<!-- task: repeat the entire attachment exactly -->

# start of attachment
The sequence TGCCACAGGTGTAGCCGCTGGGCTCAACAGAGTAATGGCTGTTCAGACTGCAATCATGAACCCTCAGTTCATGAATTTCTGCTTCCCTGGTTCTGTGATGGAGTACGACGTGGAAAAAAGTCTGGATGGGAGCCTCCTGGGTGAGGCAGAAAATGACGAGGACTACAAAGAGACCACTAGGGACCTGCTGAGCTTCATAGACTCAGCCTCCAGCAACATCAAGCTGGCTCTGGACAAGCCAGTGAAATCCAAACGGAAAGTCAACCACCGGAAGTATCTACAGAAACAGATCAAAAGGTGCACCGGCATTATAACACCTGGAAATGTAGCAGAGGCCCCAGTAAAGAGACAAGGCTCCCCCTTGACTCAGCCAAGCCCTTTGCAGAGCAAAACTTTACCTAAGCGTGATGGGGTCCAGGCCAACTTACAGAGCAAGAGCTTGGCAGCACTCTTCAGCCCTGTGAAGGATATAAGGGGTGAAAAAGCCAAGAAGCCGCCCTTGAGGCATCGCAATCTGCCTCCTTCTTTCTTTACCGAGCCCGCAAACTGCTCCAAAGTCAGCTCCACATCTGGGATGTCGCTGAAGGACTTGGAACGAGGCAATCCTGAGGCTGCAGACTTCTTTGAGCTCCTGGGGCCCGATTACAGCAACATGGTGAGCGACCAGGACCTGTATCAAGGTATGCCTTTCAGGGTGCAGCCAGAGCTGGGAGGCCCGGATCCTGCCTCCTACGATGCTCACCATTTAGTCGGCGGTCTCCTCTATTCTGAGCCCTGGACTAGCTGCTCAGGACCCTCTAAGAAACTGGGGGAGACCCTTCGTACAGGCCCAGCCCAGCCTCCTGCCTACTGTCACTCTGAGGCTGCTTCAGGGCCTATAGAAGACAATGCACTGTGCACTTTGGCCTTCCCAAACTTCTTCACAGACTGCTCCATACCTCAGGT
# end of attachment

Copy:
The sequence TGCCACAGGTGTAGCCGCTGGGCTCAACAGAGTAATGGCTGTTCAGACTGCAATCATGAACCCTCAGTTCATGAATTTCTGCTTCCCTGGTTCTGTGATGGAGTACGACGTGGAAAAAAGTCTGGATGGGAGCCTCCTGGGTGAGGCAGAAAATGACGAGGACTACAAAGAGACCACTAGGGACCTGCTGAGCTTCATAGACTCAGCCTCCAGCAACATCAAGCTGGCTCTGGACAAGCCAGTGAAATCCAAACGGAAAGTCAACCACCGGAAGTATCTACAGAAACAGATCAAAAGGTGCACCGGCATTATAACACCTGGAAATGTAGCAGAGGCCCCAGTAAAGAGACAAGGCTCCCCCTTGACTCAGCCAAGCCCTTTGCAGAGCAAAACTTTACCTAAGCGTGATGGGGTCCAGGCCAACTTACAGAGCAAGAGCTTGGCAGCACTCTTCAGCCCTGTGAAGGATATAAGGGGTGAAAAAGCCAAGAAGCCGCCCTTGAGGCATCGCAATCTGCCTCCTTCTTTCTTTACCGAGCCCGCAAACTGCTCCAAAGTCAGCTCCACATCTGGGATGTCGCTGAAGGACTTGGAACGAGGCAATCCTGAGGCTGCAGACTTCTTTGAGCTCCTGGGGCCCGATTACAGCAACATGGTGAGCGACCAGGACCTGTATCAAGGTATGCCTTTCAGGGTGCAGCCAGAGCTGGGAGGCCCGGATCCTGCCTCCTACGATGCTCACCATTTAGTCGGCGGTCTCCTCTATTCTGAGCCCTGGACTAGCTGCTCAGGACCCTCTAAGAAACTGGGGGAGACCCTTCGTACAGGCCCAGCCCAGCCTCCTGCCTACTGTCACTCTGAGGCTGCTTCAGGGCCTATAGAAGACAATGCACTGTGCACTTTGGCCTTCCCAAACTTCTTCACAGACTGCTCCATACCTCAGGT